Cian Healy confident player-empowered culture will deliver

‘I think we’re on the right track. It’s a relatively new squad, a lot of young people’

 Cian Healy is confident Ireland can produce a big win and performance against Scotland this weekend. Photograph: Inpho

Cian Healy is confident Ireland can produce a big win and performance against Scotland this weekend. Photograph: Inpho

 

Viewed from the outside, a third/fourth place play-off against Scotland in the Autumn Nations Cup might not be seen as the be-all and end-all. Ho-hum, no fans again and all that.

But it is the end of an intense, six-match, two month campaign under almost continual lockdown which, as Cian Healy notes, will also determine how the Irish squad go into the 2021 Six Nations.

“We have to leave this in a place where we come back and build on it, not where we come back and we patch up and do a load of repair to get to where we want to go.

“So I suppose the performance that is expected to come this weekend has to be an all-round culmination of what we’ve done over the last couple of months and being a good standard of rugby and finish some of the stuff we’re putting together because that’s what everyone wants to do.

“Everyone wants to part of that successful team that wins and that plays a great game of rugby. [The changing room] becomes sacred when you put that performance together for each other and you’re sitting in your seat afterwards and you really know you’ve represented yourself and the group unbelievably well. And I think that’s what we’re after this week. We’re really chasing that hard, and the desire is huge.”

It has undoubtedly been an intense time but despite that Healy, who has been part of Irish squads for 11 seasons, revealed: “As for the dressing-room, I would say it’s been the favourite one I’ve been in for mood of players and everyone being on the same page.

“Obviously, there’s different reasons that would heighten or lower different changing-rooms in different years, but I think we’re on the right track. It’s a relatively new squad, a lot of young people, a couple of old boys like me and we have a clear plan. It’s just about getting to that execution of that plan, the final phase.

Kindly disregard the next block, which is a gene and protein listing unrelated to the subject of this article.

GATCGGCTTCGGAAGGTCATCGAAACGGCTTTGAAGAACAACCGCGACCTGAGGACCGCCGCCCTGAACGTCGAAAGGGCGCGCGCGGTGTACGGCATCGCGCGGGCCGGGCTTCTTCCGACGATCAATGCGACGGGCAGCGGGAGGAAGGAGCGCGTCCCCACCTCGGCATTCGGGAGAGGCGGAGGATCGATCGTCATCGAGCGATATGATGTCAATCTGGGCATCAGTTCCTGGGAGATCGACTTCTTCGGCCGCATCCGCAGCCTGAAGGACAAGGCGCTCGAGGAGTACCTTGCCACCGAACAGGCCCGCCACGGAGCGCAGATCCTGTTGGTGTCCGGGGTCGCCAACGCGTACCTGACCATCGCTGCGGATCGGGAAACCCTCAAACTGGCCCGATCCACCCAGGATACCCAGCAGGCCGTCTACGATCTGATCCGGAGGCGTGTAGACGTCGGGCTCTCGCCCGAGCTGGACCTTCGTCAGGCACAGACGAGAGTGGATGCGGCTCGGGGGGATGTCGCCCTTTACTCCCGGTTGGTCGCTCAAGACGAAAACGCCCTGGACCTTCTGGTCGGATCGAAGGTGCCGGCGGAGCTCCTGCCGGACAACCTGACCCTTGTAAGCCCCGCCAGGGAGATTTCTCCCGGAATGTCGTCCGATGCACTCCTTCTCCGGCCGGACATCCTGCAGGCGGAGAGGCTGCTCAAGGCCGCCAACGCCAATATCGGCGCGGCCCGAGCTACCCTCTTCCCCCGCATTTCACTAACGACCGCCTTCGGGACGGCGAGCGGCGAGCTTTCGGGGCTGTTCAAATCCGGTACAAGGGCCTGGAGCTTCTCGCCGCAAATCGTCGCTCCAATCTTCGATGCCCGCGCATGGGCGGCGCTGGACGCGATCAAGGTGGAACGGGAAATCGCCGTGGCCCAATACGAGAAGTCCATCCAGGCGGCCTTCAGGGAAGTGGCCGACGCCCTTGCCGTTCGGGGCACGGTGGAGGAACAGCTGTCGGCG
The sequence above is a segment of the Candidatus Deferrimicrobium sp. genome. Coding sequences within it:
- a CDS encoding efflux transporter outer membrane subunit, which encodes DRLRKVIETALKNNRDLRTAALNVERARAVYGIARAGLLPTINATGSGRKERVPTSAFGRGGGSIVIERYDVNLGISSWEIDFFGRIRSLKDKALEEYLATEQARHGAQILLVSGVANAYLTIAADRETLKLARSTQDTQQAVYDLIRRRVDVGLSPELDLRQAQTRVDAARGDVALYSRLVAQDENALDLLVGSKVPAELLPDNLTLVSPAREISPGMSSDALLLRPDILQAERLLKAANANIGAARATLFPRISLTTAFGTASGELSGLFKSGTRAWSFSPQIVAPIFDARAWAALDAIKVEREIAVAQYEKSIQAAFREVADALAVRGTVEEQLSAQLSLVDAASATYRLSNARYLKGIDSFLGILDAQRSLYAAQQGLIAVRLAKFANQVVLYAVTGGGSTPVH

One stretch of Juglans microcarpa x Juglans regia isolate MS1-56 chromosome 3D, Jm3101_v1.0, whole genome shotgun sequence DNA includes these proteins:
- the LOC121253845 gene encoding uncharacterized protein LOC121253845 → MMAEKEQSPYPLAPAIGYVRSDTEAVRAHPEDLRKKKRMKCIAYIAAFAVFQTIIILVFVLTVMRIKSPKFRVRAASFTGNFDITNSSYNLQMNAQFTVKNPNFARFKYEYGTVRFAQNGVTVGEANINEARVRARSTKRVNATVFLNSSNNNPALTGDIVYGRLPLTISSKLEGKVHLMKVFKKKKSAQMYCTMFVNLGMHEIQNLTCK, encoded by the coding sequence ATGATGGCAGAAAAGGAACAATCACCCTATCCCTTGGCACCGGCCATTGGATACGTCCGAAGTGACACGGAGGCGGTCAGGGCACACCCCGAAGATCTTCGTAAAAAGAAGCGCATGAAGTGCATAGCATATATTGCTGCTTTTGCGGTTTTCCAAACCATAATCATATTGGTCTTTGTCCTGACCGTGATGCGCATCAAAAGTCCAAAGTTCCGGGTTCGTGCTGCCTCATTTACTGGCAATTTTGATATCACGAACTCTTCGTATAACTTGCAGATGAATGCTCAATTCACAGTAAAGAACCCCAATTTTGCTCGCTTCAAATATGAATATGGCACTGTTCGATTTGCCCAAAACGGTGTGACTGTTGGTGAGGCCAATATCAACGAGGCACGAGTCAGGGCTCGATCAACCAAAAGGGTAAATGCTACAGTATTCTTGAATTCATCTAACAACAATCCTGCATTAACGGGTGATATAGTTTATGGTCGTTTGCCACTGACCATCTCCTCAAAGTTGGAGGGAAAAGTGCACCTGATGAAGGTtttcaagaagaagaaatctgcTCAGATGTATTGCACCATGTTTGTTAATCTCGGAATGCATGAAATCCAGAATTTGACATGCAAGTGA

“For a lot of it, we’ve got through quite the amount of work we’ve done and slipped up on that last bit. I think that gives us confidence. If we’re not getting through that first part, then it gives us a problem. But we’re getting to the point where there’s half a chance, we just need that half chance turning into a full chance and then take it.

“We’re going in the right direction, to be honest,” added Healy, echoing both Jonny Sexton the day before and the belief within the set-up, despite the critical noises outside it, that they are progressing.

While the lack of a clinical edge has, Healy admits, been frustrating they can’t allow this to affect them.

“We can’t get caught up in emotion, we have to get caught up in what we’re trying to achieve and make it happen. Frustration is just going to be wasted energy, so we deal with it and it will annoy people.

“Lads on certain parts where something happens will look over that, they’ll end up in a mini-group and they have a skill-session or do an extra review. That’s how it all comes together. It’s putting our energy into the right places so that hopefully it all comes together.”

In order to cope with the sameness of their time together, to maintain a happy camp and a positive mood, the players have introduced competitions around the hotel, such as table tennis or darts.

“It all just came to a competitive side where you were grouped up with different players to break away from all the front rowers being together and all the second rowers being together so it was good. You’re pushed into different areas of the team where you’ve to work together for something and it’s a bit of craic. There were a few lads on microphones doing some MC work so it’s good.”

When prompted as to the stand-out performers, Healy revealed: “I can’t say much but Finlay Bealham was unbelievable.”

This, evidently, is due to the, less intense, player-empowered culture created by Andy Farrell.

“The management have given us windows where they say ‘this is for you to do what you want, you’ve done your meetings in the morning and your review work, this is solely for the players. If you want to have a movie night or whatever it might be’.”

In all of this having a separate work base from the Carton House team hotel in the IRFU’s HPC has helped hugely.

“It’s a bit different in this camp. I would probably say it’s better and easier to switch off. I suppose you’re still doing your own work at the hotel but we come into the HPC and our training day begins here and you’re here until 5 o’clock or whatever and then you’re back to the hotel. The most we would have is a one-on-one with a coach or a player-led walk-through for lineouts or whatever.

“So it’s nearly like we treat Carton House as home and the HPC as the work venue, similar to how lads would be in clubs except we have the opportunity to pull together when we need or do that extra little bit just to be sure.”

Now is the time to see all this put into fruition.

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